In an exclusive interview, Green Day frontman Billie Joe Armstrong tells EW that the band’s new CD, 21st Century Breakdown, "stands on the shoulders of American Idiot."
"We had the opportunity to be more creative than ever before," he continues, "[because] we have a lot more listeners out there." He’s right about that. The punk-rock trio’s politically-minded 2004 concept album has sold 12 million copies around the world, and earlier this week it was announced that American Idiot is being turned into a musical by Tony-winning Spring Awakening director Michael Mayer. EW spoke to Armstrong about Breakdown, out May 15, the upcoming musical, and why he doesn’t get mad if you compare his band to Yes.
Entertainment Weekly: Were you surprised when Michael Mayer approached you about turning American Idiot into a musical?
Billie Joe Armstrong: Well, I didn’t know I was writing a musical when we were doing it. But the idea of it becoming one was just so crazy that it could work! I always liked records they could make a film out of, like Quadrophenia. Theatrical records. I loved Ziggy Stardust. They were some of the influences when we were writing American Idiot, and I did listen to a little bit from West Side Story and Hair and stuff like that, just to think outside of the box.
Are you much of a theater-goer?
No, not really. I used to hear show tunes a lot when I was a kid, and I used to sing them. Annie Get Your Gun, stuff like that. And I guess some of that has been an influence on me. But I never thought that we would end up actually doing a musical out of our record.
What is the musical going to be about?
It’s about coming of age in a really politically-drivenclimate.It’s pretty chaotic, and it’s not by any means a conventional way of [doing] a musical. And that’s why I liked Michael Mayer so much because of what he did with Spring Awakening. When I saw that for the first time I was like, this is not your grandparents’ musical. He’s going for it. He has a sense of anarchy in the way he approaches his craft.
Will the show have dancing?
Not “dancing” dancing. I don’t know how to really explain it. It’s got physical and violent moves. It’s not like a Lion Kingthing. It’s dirty and it’s got a lot of heart and it’s got a streetmentality. There are no singing cats. No little girls with big curlyred hair. It should be pretty cool, man.
Is it true that the musical also features a few tracks from 21st Century Breakdown?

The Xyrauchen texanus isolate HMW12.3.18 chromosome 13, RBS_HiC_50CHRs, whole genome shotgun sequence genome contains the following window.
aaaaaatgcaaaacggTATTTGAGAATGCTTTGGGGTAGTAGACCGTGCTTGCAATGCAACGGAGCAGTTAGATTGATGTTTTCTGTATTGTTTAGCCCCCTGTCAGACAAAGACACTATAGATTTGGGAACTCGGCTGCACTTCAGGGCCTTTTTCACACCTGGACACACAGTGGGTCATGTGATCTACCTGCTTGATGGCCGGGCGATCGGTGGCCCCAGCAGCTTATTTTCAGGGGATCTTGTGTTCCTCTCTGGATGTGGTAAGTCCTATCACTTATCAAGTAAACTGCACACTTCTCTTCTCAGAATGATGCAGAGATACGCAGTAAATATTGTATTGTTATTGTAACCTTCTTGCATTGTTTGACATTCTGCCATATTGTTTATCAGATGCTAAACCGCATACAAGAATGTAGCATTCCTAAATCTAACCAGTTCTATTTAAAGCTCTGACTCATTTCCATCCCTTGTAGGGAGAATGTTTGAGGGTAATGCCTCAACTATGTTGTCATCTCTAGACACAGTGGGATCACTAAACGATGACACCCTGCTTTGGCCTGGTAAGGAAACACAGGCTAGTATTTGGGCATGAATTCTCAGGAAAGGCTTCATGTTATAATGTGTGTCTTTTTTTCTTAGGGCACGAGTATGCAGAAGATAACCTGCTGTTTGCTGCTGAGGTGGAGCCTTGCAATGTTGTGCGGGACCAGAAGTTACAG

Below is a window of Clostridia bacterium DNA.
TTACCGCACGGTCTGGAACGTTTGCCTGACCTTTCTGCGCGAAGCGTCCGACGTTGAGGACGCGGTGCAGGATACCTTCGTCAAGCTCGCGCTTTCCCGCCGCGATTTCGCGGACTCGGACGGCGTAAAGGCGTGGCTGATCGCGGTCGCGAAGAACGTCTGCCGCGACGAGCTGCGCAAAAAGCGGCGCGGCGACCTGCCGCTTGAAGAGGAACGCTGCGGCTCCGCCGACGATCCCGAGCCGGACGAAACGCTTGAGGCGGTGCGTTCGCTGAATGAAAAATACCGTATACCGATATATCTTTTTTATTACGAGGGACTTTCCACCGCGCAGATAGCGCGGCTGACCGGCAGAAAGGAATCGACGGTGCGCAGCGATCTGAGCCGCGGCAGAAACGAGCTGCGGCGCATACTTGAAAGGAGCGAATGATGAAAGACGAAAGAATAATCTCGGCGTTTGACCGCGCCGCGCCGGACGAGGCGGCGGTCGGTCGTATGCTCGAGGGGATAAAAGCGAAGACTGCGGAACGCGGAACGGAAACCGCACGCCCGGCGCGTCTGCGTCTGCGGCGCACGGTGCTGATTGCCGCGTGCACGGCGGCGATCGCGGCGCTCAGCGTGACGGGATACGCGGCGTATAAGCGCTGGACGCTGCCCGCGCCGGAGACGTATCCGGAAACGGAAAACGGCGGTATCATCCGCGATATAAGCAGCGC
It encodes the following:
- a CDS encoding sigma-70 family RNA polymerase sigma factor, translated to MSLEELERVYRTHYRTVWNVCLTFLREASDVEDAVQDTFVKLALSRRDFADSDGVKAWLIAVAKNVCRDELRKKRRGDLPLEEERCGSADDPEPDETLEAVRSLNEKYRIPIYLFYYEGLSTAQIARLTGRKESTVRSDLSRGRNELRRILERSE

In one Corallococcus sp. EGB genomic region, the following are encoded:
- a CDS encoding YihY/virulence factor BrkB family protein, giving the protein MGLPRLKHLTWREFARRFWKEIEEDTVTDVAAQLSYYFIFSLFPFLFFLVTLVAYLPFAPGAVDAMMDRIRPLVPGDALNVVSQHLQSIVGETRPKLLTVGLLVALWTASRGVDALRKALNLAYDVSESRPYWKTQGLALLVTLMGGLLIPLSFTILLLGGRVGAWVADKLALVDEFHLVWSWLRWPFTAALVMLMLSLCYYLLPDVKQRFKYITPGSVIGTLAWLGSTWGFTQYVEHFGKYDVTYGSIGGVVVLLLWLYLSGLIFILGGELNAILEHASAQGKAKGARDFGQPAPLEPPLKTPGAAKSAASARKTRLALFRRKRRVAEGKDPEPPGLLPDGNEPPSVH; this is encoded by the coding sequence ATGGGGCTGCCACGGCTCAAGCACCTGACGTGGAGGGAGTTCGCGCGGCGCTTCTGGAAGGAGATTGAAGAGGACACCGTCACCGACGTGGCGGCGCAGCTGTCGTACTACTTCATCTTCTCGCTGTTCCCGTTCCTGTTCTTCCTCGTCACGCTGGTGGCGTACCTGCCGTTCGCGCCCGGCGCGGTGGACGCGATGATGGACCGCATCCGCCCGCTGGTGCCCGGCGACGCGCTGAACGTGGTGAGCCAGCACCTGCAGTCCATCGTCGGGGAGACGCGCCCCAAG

Yeah, that’s right. There‘s a song called "Before the Lobotomy" and a song called "Know Your Enemy" and one called "21 Guns."On 21st Century Breakdown wekind of took our creative ambition that extra step—or two or threesteps. I think it’s some of the best stuff that we’ve ever written.
American Idiot reflected a lot of social problems andstresses. The weird thing is that, in many ways, the period whichbirthed the album now seems like the good old days!
It’sinteresting because our country—and the world for that matter—is in theworst shape I’ve ever seen it. But there’s this sense of hope thatpeople have. And there’s a lot of confusion. It’s the strangest time. And that’s kind of what 21st Century Breakdown is about.
What’s the story with touring?
Touring? Oh, lots of it [laughs]. I think we start in Junein the US and then we’re going to Europe after that and then SouthAmerica, Australia, Japan. And then come back and do the whole thingall over again probably.
Are you still planning to perform all of the new album?
I think we need to have band practice [chuckles]. But I want to beable to go up and play the entire album for people at some point, sure.
On one tour, Yes played all of their double concept album Tales from Topographic Oceans to some fairly mixed reactions from fans.
Oh,no, no. If we do something like that, it will be in a theater and maybeoccasionally in an arena. But no, we’re going to be pulling out theold hits too!
Hope you didn’t mind the Yes comparison…
I’ve heard worse, don’t worry.
I understand you worked on some very odd material while makingthe new album including a track that was a mix of Britishpsychedelic-era rockers Marmalade and anarchist-punkers Crass. Are welikely to ever hear that?
I don’t know, if the economy gets any worse, maybe we’ll put that out.
To cheer people up or to put more money in your pocket?
[Laughs] No, I hope that’s never going to see the light of day.
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